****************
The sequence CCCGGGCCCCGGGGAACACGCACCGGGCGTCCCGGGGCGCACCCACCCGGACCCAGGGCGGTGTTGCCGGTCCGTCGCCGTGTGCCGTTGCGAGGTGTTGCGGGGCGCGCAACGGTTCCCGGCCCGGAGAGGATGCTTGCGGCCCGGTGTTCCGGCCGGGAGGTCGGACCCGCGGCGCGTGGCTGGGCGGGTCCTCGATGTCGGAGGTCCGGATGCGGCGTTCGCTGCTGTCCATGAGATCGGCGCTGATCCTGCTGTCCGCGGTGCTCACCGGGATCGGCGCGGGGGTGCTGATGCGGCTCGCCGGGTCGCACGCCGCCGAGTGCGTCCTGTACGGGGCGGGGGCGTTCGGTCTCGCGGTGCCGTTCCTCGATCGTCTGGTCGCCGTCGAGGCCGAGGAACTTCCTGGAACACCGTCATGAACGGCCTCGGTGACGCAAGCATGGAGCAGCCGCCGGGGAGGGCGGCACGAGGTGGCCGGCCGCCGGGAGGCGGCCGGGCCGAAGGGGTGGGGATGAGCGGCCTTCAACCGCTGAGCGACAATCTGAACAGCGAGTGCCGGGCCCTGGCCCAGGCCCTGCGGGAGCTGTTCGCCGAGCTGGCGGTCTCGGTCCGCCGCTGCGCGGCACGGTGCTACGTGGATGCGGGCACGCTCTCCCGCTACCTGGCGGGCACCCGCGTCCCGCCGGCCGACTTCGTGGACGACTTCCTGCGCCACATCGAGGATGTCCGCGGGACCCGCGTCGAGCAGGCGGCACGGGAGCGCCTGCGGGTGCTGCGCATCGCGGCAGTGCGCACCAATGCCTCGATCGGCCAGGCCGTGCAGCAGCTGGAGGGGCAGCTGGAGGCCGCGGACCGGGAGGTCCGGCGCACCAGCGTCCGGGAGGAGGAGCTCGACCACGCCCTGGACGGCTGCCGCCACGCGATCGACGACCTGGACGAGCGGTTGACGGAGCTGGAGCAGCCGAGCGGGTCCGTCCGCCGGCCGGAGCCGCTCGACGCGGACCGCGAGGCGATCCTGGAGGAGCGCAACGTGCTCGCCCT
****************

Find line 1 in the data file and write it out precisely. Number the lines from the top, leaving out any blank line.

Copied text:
The sequence CCCGGGCCCCGGGGAACACGCACCGGGCGTCCCGGGGCGCACCCACCCGGACCCAGGGCGGTGTTGCCGGTCCGTCGCCGTGTGCCGTTGCGAGGTGTTGCGGGGCGCGCAACGGTTCCCGGCCCGGAGAGGATGCTTGCGGCCCGGTGTTCCGGCCGGGAGGTCGGACCCGCGGCGCGTGGCTGGGCGGGTCCTCGATGTCGGAGGTCCGGATGCGGCGTTCGCTGCTGTCCATGAGATCGGCGCTGATCCTGCTGTCCGCGGTGCTCACCGGGATCGGCGCGGGGGTGCTGATGCGGCTCGCCGGGTCGCACGCCGCCGAGTGCGTCCTGTACGGGGCGGGGGCGTTCGGTCTCGCGGTGCCGTTCCTCGATCGTCTGGTCGCCGTCGAGGCCGAGGAACTTCCTGGAACACCGTCATGAACGGCCTCGGTGACGCAAGCATGGAGCAGCCGCCGGGGAGGGCGGCACGAGGTGGCCGGCCGCCGGGAGGCGGCCGGGCCGAAGGGGTGGGGATGAGCGGCCTTCAACCGCTGAGCGACAATCTGAACAGCGAGTGCCGGGCCCTGGCCCAGGCCCTGCGGGAGCTGTTCGCCGAGCTGGCGGTCTCGGTCCGCCGCTGCGCGGCACGGTGCTACGTGGATGCGGGCACGCTCTCCCGCTACCTGGCGGGCACCCGCGTCCCGCCGGCCGACTTCGTGGACGACTTCCTGCGCCACATCGAGGATGTCCGCGGGACCCGCGTCGAGCAGGCGGCACGGGAGCGCCTGCGGGTGCTGCGCATCGCGGCAGTGCGCACCAATGCCTCGATCGGCCAGGCCGTGCAGCAGCTGGAGGGGCAGCTGGAGGCCGCGGACCGGGAGGTCCGGCGCACCAGCGTCCGGGAGGAGGAGCTCGACCACGCCCTGGACGGCTGCCGCCACGCGATCGACGACCTGGACGAGCGGTTGACGGAGCTGGAGCAGCCGAGCGGGTCCGTCCGCCGGCCGGAGCCGCTCGACGCGGACCGCGAGGCGATCCTGGAGGAGCGCAACGTGCTCGCCCT